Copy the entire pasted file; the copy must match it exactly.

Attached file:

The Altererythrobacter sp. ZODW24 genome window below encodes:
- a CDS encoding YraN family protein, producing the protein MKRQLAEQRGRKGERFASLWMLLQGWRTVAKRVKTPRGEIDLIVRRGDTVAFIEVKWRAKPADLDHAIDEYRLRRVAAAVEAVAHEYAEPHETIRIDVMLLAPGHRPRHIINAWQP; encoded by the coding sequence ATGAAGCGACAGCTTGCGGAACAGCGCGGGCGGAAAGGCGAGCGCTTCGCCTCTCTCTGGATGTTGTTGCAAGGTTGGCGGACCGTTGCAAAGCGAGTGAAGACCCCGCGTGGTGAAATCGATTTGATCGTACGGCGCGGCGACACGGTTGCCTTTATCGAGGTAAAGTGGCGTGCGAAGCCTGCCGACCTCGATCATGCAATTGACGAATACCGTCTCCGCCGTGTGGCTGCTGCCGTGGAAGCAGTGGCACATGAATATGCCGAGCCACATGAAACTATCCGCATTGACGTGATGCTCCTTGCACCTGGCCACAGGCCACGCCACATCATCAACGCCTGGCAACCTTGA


The Altererythrobacter sp. ZODW24 genome window below encodes:
- a CDS encoding YraN family protein, producing the protein MKRQLAEQRGRKGERFASLWMLLQGWRTVAKRVKTPRGEIDLIVRRGDTVAFIEVKWRAKPADLDHAIDEYRLRRVAAAVEAVAHEYAEPHETIRIDVMLLAPGHRPRHIINAWQP; encoded by the coding sequence ATGAAGCGACAGCTTGCGGAACAGCGCGGGCGGAAAGGCGAGCGCTTCGCCTCTCTCTGGATGTTGTTGCAAGGTTGGCGGACCGTTGCAAAGCGAGTGAAGACCCCGCGTGGTGAAATCGATTTGATCGTACGGCGCGGCGACACGGTTGCCTTTATCGAGGTAAAGTGGCGTGCGAAGCCTGCCGACCTCGATCATGCAATTGACGAATACCGTCTCCGCCGTGTGGCTGCTGCCGTGGAAGCAGTGGCACATGAATATGCCGAGCCACATGAAACTATCCGCATTGACGTGATGCTCCTTGCACCTGGCCACAGGCCACGCCACATCATCAACGCCTGGCAACCTTGA